- Cape student sues, accuses school officials of slamming her to ground multiple times (04/28/16)43
- Bob Evans restaurant in Cape Girardeau among chain's 21 closings (04/26/16)9
- Missouri House votes to allow concealed weapons without permits (04/28/16)6
- Two hurt in motorcycle wreck on Interstate 55 (04/25/16)1
- Law firm requests information about Cape's traffic cameras (04/25/16)2
- Local lawmakers split over failed medical marijuana bill; voters may have a say (04/26/16)19
- Police report filed, but no charges in incident at Cape Central (04/29/16)31
- Tanker truck catches fire near Oak Ridge (04/24/16)7
- Local company makes eco-friendly kitty litter that cuts cat-box smell (04/25/16)
- Senator introduces bill for I-57 that would connect Sikeston with Little Rock (04/28/16)4
Inauguration Day a day to teach history in Cape classrooms
In Russell Grammer's fourth-grade classroom at Jefferson Elementary School, Norman Rockwell's painting of 6-year-old Ruby Bridges surrounded by federal marshals holds a place of honor at the front of the room.
The 1960 painting, "The Problem We All Live With," depicts Bridges, standing straight and looking forward, in her role as the first black child to enroll in a previously all-white New Orleans school. And, Grammer told his class after President Barack Obama was inaugurated as the first black president, the painting shows how far -- and how fast -- things have moved in race relations.
"It wasn't too long ago that our country was a completely different place," Grammer said at one point in the morning.
Blond-haired Rebekah Garner understood. "Now that he can do it, people are going to say they can do it," she said.
Grammer agreed, and told the class that they, too, can achieve great things. "That is powerful for me as a teacher, to think that any of you could be the president," he told his 17 students.
Tuesday was a day to teach history, shed light on the progress of race relations and celebrate one of the great traditions of American democracy, that humble beginnings don't bar the door to achievement.
Grammer and his students watched the inaugural festivities on the Internet. Despite the choppy video, the sound came through for the entire event. When Obama finished his speech, Grammer asked his pupils to recall the great civil rights leaders they have studied -- a list that includes Abraham Lincoln, Sojourner Truth and Martin Luther King Jr. -- and imagine how they would react to the swearing-in of the nation's first black president.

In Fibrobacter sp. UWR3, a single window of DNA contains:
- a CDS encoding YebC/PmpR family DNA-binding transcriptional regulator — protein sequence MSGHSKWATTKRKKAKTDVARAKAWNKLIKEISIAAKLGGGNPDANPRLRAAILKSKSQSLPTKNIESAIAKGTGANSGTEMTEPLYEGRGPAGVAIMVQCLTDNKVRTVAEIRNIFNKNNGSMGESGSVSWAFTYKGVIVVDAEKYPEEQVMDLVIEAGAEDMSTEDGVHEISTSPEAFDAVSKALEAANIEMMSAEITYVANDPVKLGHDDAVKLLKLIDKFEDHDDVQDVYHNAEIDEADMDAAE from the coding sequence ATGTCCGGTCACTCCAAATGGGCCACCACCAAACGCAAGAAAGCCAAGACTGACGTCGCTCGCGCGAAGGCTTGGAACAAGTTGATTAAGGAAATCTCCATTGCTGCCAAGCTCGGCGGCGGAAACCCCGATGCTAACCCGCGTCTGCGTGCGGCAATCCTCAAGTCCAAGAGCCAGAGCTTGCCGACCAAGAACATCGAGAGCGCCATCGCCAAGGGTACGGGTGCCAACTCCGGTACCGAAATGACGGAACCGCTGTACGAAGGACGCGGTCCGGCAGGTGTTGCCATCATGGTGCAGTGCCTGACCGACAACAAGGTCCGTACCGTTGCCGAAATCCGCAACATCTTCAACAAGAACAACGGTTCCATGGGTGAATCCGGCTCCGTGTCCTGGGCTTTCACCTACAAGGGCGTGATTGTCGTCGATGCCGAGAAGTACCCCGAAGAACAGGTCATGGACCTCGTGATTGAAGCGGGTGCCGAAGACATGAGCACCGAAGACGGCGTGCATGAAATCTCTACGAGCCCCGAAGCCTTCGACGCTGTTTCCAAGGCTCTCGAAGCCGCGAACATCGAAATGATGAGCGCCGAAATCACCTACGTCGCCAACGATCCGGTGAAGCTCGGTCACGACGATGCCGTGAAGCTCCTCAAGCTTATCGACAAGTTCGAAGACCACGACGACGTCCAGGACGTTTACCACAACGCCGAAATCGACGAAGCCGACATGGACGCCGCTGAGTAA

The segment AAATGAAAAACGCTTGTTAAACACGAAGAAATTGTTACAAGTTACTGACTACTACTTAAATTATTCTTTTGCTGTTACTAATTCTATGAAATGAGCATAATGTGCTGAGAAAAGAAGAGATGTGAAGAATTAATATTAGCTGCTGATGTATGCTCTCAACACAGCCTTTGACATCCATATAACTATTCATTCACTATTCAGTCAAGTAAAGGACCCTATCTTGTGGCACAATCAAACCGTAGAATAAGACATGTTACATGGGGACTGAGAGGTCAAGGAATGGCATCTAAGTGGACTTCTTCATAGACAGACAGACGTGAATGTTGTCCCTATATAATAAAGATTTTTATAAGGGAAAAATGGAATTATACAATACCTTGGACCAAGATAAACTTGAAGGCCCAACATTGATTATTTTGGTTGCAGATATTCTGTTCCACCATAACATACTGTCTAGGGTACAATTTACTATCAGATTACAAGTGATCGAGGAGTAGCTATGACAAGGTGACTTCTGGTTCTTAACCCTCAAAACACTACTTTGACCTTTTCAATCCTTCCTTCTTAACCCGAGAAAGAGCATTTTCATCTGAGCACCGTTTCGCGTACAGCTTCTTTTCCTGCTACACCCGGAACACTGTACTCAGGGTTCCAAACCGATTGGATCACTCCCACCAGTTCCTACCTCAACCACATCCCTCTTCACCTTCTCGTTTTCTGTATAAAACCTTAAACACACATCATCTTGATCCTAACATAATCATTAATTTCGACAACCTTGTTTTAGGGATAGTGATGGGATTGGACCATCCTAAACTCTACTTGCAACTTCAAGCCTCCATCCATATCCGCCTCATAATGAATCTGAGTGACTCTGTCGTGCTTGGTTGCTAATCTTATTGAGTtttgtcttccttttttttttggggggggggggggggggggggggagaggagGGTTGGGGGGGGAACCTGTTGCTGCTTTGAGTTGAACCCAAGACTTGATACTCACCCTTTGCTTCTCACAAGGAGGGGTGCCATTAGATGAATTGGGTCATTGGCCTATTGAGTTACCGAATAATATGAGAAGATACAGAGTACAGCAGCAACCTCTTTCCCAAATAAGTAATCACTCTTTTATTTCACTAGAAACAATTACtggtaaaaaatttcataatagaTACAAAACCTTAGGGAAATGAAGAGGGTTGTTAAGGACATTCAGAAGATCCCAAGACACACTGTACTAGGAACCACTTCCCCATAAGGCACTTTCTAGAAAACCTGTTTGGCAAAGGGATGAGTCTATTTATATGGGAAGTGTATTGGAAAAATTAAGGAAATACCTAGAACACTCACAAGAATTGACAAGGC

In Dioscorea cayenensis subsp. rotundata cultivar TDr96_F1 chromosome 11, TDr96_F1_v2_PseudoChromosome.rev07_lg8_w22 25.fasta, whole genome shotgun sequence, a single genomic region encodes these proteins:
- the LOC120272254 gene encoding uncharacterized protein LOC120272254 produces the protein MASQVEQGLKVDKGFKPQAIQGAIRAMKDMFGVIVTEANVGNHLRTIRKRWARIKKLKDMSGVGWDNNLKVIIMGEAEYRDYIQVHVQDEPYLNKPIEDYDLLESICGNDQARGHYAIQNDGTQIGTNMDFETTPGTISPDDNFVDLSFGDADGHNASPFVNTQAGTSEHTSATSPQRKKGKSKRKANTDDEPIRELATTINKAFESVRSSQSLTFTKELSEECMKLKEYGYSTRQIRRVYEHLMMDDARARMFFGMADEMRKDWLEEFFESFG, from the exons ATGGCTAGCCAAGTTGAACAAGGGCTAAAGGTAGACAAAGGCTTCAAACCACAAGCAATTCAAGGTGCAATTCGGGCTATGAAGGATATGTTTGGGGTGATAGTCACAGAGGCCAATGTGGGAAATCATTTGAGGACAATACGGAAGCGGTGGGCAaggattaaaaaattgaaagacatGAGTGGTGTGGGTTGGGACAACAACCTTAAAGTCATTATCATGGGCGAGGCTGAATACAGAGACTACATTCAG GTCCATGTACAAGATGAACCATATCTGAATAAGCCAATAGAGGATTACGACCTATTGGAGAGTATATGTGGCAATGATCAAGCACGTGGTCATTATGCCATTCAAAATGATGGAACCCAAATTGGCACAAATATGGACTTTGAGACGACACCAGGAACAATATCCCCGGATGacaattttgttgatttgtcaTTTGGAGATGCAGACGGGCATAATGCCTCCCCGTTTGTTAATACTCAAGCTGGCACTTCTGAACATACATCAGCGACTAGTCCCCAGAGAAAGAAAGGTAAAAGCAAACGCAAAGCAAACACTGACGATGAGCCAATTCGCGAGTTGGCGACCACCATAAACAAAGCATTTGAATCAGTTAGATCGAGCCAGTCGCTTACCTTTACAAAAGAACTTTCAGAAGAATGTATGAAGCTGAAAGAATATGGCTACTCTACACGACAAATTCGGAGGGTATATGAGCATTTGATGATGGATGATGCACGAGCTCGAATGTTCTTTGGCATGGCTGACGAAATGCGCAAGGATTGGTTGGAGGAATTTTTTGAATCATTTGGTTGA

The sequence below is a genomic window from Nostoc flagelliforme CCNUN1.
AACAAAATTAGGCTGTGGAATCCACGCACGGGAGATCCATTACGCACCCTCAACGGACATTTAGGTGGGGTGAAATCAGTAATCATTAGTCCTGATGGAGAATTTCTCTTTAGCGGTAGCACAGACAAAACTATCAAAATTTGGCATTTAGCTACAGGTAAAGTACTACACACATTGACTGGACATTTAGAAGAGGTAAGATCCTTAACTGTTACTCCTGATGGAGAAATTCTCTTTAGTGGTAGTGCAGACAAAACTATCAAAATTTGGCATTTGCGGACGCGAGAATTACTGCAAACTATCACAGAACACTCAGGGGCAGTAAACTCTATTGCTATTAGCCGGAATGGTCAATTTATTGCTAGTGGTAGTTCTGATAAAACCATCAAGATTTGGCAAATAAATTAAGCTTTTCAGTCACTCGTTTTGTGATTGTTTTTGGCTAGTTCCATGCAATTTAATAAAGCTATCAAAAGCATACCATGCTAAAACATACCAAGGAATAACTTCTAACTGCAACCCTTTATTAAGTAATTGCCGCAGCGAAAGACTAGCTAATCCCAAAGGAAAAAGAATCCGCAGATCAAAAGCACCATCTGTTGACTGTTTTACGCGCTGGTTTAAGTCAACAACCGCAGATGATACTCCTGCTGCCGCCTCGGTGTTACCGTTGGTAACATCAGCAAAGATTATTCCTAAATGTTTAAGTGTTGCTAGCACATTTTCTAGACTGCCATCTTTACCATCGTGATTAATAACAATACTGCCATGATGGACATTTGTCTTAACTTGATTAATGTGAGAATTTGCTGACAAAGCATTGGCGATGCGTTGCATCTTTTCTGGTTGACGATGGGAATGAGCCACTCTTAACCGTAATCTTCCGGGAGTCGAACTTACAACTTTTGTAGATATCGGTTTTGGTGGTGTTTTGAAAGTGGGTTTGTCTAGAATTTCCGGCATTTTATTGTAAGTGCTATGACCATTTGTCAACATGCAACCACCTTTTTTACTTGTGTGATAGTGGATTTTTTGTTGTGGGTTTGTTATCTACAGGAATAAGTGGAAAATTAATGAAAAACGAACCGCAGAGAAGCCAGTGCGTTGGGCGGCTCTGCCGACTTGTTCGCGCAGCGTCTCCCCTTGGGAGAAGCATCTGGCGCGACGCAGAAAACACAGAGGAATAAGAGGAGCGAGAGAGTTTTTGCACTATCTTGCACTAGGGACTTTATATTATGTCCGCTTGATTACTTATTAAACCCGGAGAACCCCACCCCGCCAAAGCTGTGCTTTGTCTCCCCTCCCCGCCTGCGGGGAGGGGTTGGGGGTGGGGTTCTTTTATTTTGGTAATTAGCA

He asked them to recall lessons on the courage of the leaders and how they changed history.
The class began their assignment before they broke for recess and lunch. "That speech was like a bird's song in my ear," wrote Jefferson Elementary School fourth-grader Madison Hankins as she imagined what poet Maya Angelou would say.
Grammer also asked the students to take notes or make drawings during the inauguration and keep them as mementos to tell their own children about how they spent the day Obama took over.
The spectacle from Washington can be a force for good in the lives of his students, Grammer said after they left for their recess. He said he has sought to show his students examples of strong role models. He uses George Washington Carver, a Newton County, Mo., native born into slavery who became one of the great scientists of his day at the Tuskegee Institute, as a model.
"Students connect with the hardships he faced because many of my students face difficult, hard times at home," he said. "Anything inspiring is the key. They have a definition of strength that looks like defiance. I want them to see what true strength looks like."
Obama is the modern example of inner strength overcoming early hardship, Grammer said.
He wants the students to have heroes, he said.
"I want them to say I want to be like that 6-year-old girl," Grammer said.